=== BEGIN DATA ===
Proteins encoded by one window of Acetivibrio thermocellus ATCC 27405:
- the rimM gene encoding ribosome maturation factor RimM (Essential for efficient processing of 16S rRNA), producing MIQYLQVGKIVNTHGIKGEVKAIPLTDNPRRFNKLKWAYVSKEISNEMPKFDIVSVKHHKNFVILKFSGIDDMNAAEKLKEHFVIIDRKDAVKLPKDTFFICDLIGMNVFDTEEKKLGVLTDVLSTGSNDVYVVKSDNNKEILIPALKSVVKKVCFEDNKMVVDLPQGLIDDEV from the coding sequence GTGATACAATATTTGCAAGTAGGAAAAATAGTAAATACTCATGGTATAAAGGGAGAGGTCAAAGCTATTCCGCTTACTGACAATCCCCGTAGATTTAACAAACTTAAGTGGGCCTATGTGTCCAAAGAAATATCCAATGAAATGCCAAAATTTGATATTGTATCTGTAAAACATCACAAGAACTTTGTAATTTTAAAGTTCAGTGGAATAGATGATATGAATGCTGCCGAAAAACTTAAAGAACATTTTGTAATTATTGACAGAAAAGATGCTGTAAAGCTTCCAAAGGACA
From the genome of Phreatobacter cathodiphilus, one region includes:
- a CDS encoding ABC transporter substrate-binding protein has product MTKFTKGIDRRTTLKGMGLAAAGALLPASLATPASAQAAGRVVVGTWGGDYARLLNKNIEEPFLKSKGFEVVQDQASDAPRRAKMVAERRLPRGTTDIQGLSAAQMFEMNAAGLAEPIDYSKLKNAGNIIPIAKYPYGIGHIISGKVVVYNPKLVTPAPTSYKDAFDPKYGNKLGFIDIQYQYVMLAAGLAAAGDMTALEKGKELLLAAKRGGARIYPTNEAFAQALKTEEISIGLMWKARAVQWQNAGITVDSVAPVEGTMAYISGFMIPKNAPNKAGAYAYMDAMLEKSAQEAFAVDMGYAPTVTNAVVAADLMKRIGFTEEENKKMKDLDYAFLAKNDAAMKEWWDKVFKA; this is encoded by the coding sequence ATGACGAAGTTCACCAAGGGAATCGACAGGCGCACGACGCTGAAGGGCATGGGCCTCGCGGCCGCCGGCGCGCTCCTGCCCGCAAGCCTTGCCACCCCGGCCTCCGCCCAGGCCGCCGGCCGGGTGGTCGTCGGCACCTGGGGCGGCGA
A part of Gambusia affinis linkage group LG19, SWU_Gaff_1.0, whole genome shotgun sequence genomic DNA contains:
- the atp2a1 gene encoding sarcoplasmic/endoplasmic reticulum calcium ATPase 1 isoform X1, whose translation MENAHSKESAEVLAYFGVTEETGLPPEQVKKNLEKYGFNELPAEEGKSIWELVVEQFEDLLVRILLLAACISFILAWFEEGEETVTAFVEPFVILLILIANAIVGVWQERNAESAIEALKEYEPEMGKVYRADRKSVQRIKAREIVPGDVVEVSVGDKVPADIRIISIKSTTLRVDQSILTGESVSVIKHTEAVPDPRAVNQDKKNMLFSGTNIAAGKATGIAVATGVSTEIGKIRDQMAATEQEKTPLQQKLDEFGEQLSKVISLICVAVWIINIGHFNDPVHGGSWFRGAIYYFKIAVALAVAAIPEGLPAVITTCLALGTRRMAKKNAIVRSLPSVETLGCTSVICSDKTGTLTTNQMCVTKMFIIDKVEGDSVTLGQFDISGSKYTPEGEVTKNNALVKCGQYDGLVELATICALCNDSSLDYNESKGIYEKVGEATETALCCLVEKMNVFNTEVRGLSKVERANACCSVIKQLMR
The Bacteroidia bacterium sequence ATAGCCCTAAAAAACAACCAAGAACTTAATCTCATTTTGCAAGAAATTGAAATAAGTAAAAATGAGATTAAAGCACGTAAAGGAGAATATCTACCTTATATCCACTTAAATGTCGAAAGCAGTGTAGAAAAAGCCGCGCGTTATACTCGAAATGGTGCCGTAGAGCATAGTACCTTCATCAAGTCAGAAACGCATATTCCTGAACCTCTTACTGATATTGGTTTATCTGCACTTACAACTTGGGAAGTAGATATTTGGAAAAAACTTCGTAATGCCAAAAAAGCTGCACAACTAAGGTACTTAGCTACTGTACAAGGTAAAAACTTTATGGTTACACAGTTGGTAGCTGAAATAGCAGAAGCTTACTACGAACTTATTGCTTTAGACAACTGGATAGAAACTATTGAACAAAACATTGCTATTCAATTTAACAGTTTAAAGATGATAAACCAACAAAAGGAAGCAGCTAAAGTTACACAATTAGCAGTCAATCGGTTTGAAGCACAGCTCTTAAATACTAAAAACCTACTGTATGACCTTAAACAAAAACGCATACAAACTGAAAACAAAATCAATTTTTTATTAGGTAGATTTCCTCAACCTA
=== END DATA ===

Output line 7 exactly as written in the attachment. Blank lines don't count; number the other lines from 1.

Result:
The Bacteroidia bacterium sequence ATAGCCCTAAAAAACAACCAAGAACTTAATCTCATTTTGCAAGAAATTGAAATAAGTAAAAATGAGATTAAAGCACGTAAAGGAGAATATCTACCTTATATCCACTTAAATGTCGAAAGCAGTGTAGAAAAAGCCGCGCGTTATACTCGAAATGGTGCCGTAGAGCATAGTACCTTCATCAAGTCAGAAACGCATATTCCTGAACCTCTTACTGATATTGGTTTATCTGCACTTACAACTTGGGAAGTAGATATTTGGAAAAAACTTCGTAATGCCAAAAAAGCTGCACAACTAAGGTACTTAGCTACTGTACAAGGTAAAAACTTTATGGTTACACAGTTGGTAGCTGAAATAGCAGAAGCTTACTACGAACTTATTGCTTTAGACAACTGGATAGAAACTATTGAACAAAACATTGCTATTCAATTTAACAGTTTAAAGATGATAAACCAACAAAAGGAAGCAGCTAAAGTTACACAATTAGCAGTCAATCGGTTTGAAGCACAGCTCTTAAATACTAAAAACCTACTGTATGACCTTAAACAAAAACGCATACAAACTGAAAACAAAATCAATTTTTTATTAGGTAGATTTCCTCAACCTA